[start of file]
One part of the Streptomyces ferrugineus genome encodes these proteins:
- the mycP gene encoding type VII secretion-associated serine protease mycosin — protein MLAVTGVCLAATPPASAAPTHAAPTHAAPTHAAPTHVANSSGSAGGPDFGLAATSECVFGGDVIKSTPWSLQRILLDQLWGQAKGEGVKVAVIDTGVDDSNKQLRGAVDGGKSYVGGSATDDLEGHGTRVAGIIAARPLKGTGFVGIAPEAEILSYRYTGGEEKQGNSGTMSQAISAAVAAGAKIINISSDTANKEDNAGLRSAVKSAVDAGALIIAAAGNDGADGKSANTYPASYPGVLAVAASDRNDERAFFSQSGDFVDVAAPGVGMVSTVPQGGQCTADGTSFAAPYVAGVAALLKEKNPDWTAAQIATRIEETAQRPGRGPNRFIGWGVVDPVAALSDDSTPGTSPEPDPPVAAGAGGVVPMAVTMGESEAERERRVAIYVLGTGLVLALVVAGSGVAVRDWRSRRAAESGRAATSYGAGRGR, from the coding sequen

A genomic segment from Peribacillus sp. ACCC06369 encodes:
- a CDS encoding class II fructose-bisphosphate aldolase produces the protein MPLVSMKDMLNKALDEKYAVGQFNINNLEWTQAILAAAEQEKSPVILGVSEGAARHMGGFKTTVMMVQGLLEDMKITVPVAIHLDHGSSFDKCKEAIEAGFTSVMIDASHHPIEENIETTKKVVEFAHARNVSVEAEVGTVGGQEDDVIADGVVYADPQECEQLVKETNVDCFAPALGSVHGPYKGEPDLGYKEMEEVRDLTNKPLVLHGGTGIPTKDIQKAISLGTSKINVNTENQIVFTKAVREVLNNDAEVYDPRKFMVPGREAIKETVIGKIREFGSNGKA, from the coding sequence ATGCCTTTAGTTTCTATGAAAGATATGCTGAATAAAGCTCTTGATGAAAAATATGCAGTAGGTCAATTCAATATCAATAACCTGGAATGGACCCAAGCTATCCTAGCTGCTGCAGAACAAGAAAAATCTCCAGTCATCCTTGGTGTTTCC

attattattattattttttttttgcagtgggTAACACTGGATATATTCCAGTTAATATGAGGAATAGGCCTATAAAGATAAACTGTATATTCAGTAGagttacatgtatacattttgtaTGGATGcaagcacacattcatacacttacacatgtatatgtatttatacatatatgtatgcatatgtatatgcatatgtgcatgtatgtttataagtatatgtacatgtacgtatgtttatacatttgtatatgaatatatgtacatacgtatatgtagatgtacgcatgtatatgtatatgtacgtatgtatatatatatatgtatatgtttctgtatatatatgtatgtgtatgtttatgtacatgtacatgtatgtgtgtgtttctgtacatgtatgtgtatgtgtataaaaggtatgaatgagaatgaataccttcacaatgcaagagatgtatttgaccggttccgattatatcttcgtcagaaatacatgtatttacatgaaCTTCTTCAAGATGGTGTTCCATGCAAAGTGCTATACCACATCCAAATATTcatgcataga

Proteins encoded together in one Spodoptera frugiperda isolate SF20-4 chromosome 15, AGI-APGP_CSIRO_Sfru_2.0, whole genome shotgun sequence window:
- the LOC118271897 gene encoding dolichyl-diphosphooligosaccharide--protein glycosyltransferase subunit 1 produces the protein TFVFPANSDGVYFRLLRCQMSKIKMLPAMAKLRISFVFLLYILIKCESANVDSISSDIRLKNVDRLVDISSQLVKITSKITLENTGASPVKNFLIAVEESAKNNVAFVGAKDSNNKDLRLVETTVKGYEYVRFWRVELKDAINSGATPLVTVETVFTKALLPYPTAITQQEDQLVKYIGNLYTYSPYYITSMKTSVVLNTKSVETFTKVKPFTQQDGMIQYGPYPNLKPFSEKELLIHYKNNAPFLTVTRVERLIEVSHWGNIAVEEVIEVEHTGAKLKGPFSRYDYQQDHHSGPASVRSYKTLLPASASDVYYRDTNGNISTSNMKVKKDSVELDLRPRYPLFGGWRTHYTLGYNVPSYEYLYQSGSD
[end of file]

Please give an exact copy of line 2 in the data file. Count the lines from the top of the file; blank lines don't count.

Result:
- the mycP gene encoding type VII secretion-associated serine protease mycosin — protein MLAVTGVCLAATPPASAAPTHAAPTHAAPTHAAPTHVANSSGSAGGPDFGLAATSECVFGGDVIKSTPWSLQRILLDQLWGQAKGEGVKVAVIDTGVDDSNKQLRGAVDGGKSYVGGSATDDLEGHGTRVAGIIAARPLKGTGFVGIAPEAEILSYRYTGGEEKQGNSGTMSQAISAAVAAGAKIINISSDTANKEDNAGLRSAVKSAVDAGALIIAAAGNDGADGKSANTYPASYPGVLAVAASDRNDERAFFSQSGDFVDVAAPGVGMVSTVPQGGQCTADGTSFAAPYVAGVAALLKEKNPDWTAAQIATRIEETAQRPGRGPNRFIGWGVVDPVAALSDDSTPGTSPEPDPPVAAGAGGVVPMAVTMGESEAERERRVAIYVLGTGLVLALVVAGSGVAVRDWRSRRAAESGRAATSYGAGRGR, from the coding sequen